Here's one datum point to consider.
Some may recall I posted in another thread that, at about 500 clicks, I investigated for dust, found some and cleaned same (wet and dry). I had also mentioned that the dust I did find had only intruded into a short series I had shot (a jetliner at altitude in a clear sky at sunset). Those spots were not only evident but childs play to remove in PP. Let me add that the camera is set to clean the sensor at on and off - this has been my standard choice with the D300 and D90.
That cleaning seemed to do the trick. Now, with the Nikon service advisory I decided, at 2500 clicks to go back and investigate. I can say quite honestly that I have not noticed dust in any of the intervening photographs. There have been a lot of blue skies and a lot of overcast skies as well as copious amounts of snow on the ground but, shooting, as I do, at apertures typically no smaller than f/13, I simply have not noticed anything.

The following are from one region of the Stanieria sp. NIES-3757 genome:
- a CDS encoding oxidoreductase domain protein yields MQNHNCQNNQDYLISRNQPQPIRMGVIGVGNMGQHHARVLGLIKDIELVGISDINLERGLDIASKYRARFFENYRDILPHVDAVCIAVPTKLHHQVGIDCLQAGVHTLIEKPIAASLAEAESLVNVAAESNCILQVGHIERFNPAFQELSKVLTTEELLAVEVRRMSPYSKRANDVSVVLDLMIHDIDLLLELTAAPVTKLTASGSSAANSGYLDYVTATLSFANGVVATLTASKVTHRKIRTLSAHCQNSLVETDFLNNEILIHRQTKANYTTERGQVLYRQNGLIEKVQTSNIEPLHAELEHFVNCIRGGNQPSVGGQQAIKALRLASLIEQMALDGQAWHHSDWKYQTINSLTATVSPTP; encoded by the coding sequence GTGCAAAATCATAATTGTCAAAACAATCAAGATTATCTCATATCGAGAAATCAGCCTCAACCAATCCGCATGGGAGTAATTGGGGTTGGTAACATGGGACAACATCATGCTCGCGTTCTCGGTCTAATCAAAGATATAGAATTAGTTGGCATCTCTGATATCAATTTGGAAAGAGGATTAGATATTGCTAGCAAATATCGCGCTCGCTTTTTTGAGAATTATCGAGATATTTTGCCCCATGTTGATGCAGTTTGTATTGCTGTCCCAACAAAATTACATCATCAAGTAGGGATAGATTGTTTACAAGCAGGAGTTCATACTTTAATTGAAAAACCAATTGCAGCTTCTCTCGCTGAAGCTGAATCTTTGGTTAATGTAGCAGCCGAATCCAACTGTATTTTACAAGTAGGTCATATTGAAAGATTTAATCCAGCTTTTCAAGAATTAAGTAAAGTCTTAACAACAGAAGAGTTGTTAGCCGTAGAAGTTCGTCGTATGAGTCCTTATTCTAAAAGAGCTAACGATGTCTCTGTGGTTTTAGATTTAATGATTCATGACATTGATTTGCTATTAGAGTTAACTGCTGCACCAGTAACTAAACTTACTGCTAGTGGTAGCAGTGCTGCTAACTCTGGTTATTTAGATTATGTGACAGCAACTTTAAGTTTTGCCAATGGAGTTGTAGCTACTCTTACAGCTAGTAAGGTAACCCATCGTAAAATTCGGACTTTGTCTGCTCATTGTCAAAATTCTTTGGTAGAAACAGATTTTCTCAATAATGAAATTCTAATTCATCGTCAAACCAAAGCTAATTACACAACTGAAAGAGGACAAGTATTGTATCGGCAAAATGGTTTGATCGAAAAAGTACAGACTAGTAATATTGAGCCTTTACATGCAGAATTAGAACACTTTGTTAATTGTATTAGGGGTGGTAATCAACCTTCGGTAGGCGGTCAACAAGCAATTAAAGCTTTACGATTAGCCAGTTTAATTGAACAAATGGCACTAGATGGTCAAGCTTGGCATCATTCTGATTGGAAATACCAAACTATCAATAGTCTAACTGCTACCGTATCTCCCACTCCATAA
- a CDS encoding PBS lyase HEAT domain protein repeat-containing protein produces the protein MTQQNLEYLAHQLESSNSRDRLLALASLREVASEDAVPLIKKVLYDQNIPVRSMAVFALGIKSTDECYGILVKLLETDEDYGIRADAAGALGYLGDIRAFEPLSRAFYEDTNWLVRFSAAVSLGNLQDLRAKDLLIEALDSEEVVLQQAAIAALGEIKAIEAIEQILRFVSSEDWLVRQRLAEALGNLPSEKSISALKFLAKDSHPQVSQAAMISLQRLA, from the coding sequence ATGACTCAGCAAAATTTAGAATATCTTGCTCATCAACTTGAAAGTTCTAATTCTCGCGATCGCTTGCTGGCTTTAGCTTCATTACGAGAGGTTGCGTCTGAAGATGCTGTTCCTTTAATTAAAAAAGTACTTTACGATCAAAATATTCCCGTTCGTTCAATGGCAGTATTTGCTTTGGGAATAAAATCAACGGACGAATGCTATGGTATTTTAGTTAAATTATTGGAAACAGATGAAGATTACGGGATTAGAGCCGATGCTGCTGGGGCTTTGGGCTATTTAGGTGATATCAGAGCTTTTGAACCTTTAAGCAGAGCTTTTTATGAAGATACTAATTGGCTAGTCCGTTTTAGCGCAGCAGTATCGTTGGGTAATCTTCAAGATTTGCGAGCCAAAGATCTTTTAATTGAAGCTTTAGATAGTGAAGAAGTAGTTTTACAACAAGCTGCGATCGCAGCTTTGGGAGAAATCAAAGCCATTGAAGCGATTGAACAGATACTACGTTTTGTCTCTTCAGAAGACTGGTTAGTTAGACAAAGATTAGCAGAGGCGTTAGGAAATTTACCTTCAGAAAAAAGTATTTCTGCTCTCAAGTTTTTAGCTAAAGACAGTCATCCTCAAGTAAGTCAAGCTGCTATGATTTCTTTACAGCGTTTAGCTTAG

Shooting a dust photo today I found a few, mostly in the margins, i.e., the ~100 pixels next to the edges. (iso LO1, f32, 1/15, 70/300 at 300mm, shot straight up, panning across a very homogeneous overcast - the histogram was a spike in the middle of the right half of the histogram) OK, says I, I shall blow the sensor off and that, me hearties, will be that. It wasn't. Curiously, there was no great difference between the before blowing and after photos. Some of the spots persisted and some seem to have decided to take up residence in different neighborhoods, again in the margins, not in the center. Mixed progress, but not a great deal, cumulatively.
On the other hand, three discrete passes with the Arctic Butterfly cleaned the sensor right up, even the last rows nearest the earth (on the sensor), i.e., the top ~100 rows in the sky. No wet cleaning involved this time.
This D600 (Ser. 306xxxx) does not seem to need to go back to Nikon. YMMV